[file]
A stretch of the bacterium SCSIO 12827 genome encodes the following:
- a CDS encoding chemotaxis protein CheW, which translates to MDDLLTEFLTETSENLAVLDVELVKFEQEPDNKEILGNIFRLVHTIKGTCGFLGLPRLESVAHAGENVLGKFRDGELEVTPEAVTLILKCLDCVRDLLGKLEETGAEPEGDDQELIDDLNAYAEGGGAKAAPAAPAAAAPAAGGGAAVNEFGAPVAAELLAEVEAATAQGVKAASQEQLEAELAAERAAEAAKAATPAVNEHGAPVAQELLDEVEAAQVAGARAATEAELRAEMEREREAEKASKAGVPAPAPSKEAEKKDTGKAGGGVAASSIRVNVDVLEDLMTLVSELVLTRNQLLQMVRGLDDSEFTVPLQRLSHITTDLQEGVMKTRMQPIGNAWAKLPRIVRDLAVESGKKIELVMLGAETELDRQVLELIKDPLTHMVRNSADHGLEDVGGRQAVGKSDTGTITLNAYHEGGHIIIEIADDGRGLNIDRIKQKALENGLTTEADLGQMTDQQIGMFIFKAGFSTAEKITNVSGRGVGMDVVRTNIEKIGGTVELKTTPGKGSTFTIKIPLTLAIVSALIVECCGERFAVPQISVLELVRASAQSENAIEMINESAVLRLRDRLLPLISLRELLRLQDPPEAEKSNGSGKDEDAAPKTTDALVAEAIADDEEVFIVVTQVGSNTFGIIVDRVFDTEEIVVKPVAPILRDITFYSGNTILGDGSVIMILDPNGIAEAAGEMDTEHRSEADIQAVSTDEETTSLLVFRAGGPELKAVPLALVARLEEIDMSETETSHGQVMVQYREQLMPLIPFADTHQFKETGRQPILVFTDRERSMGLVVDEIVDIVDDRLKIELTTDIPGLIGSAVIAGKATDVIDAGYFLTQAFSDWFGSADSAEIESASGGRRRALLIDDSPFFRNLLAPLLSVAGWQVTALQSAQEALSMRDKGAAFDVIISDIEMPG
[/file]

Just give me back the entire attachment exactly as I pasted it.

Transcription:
A stretch of the bacterium SCSIO 12827 genome encodes the following:
- a CDS encoding chemotaxis protein CheW, which translates to MDDLLTEFLTETSENLAVLDVELVKFEQEPDNKEILGNIFRLVHTIKGTCGFLGLPRLESVAHAGENVLGKFRDGELEVTPEAVTLILKCLDCVRDLLGKLEETGAEPEGDDQELIDDLNAYAEGGGAKAAPAAPAAAAPAAGGGAAVNEFGAPVAAELLAEVEAATAQGVKAASQEQLEAELAAERAAEAAKAATPAVNEHGAPVAQELLDEVEAAQVAGARAATEAELRAEMEREREAEKASKAGVPAPAPSKEAEKKDTGKAGGGVAASSIRVNVDVLEDLMTLVSELVLTRNQLLQMVRGLDDSEFTVPLQRLSHITTDLQEGVMKTRMQPIGNAWAKLPRIVRDLAVESGKKIELVMLGAETELDRQVLELIKDPLTHMVRNSADHGLEDVGGRQAVGKSDTGTITLNAYHEGGHIIIEIADDGRGLNIDRIKQKALENGLTTEADLGQMTDQQIGMFIFKAGFSTAEKITNVSGRGVGMDVVRTNIEKIGGTVELKTTPGKGSTFTIKIPLTLAIVSALIVECCGERFAVPQISVLELVRASAQSENAIEMINESAVLRLRDRLLPLISLRELLRLQDPPEAEKSNGSGKDEDAAPKTTDALVAEAIADDEEVFIVVTQVGSNTFGIIVDRVFDTEEIVVKPVAPILRDITFYSGNTILGDGSVIMILDPNGIAEAAGEMDTEHRSEADIQAVSTDEETTSLLVFRAGGPELKAVPLALVARLEEIDMSETETSHGQVMVQYREQLMPLIPFADTHQFKETGRQPILVFTDRERSMGLVVDEIVDIVDDRLKIELTTDIPGLIGSAVIAGKATDVIDAGYFLTQAFSDWFGSADSAEIESASGGRRRALLIDDSPFFRNLLAPLLSVAGWQVTALQSAQEALSMRDKGAAFDVIISDIEMPG